WWII Airmen Get Their Memorial

On Saturday August 6, I was privileged to attend the unveiling of the memorial to American airmen who fought in World War II at the Wings Over the Rockies aviation museum in Denver, Colorado. Created by Major Frederic Arnold (ret.), an artist who flew P-38 Lightnings in the Mediterranean theater of the war, the monumental sculpture depicts a pre-flight briefing, with the squadron leader at the mapboard explaining the mission plan, while the men of the squadron and the pale ghosts of their fallen comrades listen on.

American airmen suffered a horrific casualty rate during World War II, with over 88,000 being killed in action. Of the 14 men in Arnold’s squadron, 12 were killed in six months of combat. Arnold and the other survivors vowed to memorialize their fallen comrades. Now 94, Arnold has finally fulfilled that vow.

Here are some views of the sculpture.

At the front, we see the squadron leader explaining the mission.

Here we see the pilots listening, both the living pilots in bronze khaki, and the pale ghosts of their fallen friends. Halfway through the tour, nearly half of the original squadron has already joined the spirits.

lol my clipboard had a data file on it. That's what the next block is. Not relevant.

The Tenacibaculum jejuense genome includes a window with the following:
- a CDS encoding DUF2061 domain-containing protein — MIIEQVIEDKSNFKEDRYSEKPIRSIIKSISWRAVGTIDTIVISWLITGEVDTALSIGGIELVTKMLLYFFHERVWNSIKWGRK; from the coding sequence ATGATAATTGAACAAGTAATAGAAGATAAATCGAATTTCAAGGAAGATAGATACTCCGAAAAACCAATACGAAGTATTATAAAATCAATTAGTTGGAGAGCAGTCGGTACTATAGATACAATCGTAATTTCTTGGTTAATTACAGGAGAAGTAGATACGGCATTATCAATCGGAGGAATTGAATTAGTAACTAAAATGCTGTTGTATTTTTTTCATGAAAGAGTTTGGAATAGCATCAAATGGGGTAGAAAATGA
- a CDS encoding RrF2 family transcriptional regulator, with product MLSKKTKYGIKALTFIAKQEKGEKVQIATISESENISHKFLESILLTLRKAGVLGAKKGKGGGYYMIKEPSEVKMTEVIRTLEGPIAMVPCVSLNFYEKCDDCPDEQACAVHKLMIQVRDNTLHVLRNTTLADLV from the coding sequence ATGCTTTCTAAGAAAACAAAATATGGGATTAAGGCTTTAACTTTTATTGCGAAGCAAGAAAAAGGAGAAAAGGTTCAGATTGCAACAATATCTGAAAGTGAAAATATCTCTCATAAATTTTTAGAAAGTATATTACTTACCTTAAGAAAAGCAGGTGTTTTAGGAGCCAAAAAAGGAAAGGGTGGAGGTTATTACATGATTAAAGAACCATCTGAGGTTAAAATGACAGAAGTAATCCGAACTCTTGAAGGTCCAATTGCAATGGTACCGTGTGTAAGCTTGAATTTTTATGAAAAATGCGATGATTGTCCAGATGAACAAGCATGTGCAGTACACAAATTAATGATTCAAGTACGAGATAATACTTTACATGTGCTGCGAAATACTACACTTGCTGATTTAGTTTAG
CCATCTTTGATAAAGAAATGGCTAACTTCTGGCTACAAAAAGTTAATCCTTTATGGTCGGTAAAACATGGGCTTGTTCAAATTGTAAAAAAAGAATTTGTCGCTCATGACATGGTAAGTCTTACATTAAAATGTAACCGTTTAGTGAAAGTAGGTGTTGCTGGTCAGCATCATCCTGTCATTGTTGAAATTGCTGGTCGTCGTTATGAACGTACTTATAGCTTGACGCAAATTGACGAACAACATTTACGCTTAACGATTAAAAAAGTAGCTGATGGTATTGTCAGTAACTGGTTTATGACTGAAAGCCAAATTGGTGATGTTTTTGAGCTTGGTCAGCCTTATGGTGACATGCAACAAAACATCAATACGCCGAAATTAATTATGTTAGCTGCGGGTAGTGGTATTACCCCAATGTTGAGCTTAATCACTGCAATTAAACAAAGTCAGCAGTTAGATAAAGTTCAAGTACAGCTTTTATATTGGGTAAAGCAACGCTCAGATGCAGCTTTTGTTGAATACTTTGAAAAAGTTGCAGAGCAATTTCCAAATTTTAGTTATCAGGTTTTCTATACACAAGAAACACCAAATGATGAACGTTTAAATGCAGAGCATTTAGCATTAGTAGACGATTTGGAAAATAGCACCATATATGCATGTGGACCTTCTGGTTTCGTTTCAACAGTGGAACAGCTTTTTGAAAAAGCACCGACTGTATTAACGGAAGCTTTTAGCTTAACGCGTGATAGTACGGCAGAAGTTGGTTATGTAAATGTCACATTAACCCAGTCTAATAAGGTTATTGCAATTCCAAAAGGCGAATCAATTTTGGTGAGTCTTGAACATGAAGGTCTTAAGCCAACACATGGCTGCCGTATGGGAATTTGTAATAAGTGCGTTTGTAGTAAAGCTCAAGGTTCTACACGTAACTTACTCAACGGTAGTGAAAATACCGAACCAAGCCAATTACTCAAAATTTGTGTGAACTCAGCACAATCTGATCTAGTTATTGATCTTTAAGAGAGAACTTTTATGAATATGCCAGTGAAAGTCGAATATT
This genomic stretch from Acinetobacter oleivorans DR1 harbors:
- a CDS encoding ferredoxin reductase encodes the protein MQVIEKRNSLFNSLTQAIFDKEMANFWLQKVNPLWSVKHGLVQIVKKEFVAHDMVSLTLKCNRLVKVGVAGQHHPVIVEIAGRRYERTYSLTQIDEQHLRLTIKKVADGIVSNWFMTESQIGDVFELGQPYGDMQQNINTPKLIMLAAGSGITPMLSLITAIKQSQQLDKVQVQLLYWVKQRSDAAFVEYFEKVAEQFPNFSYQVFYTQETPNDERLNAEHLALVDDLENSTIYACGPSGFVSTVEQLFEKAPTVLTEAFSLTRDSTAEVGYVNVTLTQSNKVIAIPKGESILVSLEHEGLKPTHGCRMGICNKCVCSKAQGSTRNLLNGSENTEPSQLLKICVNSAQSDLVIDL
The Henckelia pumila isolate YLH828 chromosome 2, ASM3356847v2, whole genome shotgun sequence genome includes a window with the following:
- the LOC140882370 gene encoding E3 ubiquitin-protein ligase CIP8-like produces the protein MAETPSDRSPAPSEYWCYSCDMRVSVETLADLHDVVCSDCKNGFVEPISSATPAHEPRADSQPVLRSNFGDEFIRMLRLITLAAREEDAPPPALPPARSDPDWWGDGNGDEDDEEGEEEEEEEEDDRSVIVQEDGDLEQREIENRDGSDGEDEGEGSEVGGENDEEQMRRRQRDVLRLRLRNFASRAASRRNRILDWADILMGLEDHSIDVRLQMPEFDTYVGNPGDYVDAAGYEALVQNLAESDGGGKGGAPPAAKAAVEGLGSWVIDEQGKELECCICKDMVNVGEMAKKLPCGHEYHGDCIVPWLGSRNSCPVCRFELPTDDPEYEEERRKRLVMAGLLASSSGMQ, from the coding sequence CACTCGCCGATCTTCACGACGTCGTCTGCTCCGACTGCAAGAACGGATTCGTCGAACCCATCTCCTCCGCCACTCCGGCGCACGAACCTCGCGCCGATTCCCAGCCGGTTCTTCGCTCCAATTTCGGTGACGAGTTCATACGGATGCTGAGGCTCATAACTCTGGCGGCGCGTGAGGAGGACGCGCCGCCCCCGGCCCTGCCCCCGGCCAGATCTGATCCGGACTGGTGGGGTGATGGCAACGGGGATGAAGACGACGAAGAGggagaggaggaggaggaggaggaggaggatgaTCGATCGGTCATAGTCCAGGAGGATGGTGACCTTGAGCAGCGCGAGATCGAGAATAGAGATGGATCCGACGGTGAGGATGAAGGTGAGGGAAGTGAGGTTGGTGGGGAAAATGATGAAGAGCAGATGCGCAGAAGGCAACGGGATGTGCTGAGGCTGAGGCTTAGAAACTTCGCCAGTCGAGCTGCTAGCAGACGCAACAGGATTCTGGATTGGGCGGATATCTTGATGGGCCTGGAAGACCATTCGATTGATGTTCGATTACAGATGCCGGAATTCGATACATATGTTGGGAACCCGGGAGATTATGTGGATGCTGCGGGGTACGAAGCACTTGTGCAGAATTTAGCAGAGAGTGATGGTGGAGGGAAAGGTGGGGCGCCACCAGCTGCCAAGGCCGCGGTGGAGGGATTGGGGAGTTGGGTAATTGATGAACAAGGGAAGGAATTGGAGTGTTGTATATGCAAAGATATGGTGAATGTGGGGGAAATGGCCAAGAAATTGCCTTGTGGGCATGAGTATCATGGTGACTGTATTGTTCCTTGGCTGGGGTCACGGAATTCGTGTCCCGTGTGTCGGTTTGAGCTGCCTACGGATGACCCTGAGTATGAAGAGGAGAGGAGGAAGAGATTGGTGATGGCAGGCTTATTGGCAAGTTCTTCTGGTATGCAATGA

Each of the sculptures represents not a particular individual, but a particular character type, and has a nickname to go with it. For example, in the photo above we see a pilot named Montana, a young rookie fresh from the states who is raising his hand to ask a question. Next to him, with his arms folded, we see a veteran pilot, named Lucky Strike. He’s heard it all before -- promises of good weather, light opposition, etc. -- and he’s not buying it. To his left we see Eager Beaver, writing the mission instructions on his wrist -- WWII fighter pilots were not allowed to carry maps which could fall into enemy hands, while in the rear, Speed synchronizes his wind-up watch, the key instrument used to coordinate mission operations.

Here are a few more views from various angles.

 

Note Handsome sitting relaxed with a cup of coffee at the edge of the bench in the photo above. A veteran flier, he chooses to wear stylish saddle shoes instead of regulation combat boots. A ghost sits close behind him, mournful in the knowledge that his pal will be next to die.

Frederic Arnold flew 46 combat missions, then was shot down over Sicily and taken prisoner. He escaped, and after rejoining his unit, completed his tour of duty of 50 missions. He then returned to the States, and became a test pilot and the author of the pilot’s manual for the P-47 Thunderbolt, the P-51 Mustang, and the P-80 Shooting Star, America’s first jet fighter. He has also written a memoir of his combat experiences. Titled Doorknob Five Two, it is a real gripper. 

Frederic Arnold in his P-38 Lightning in 1943.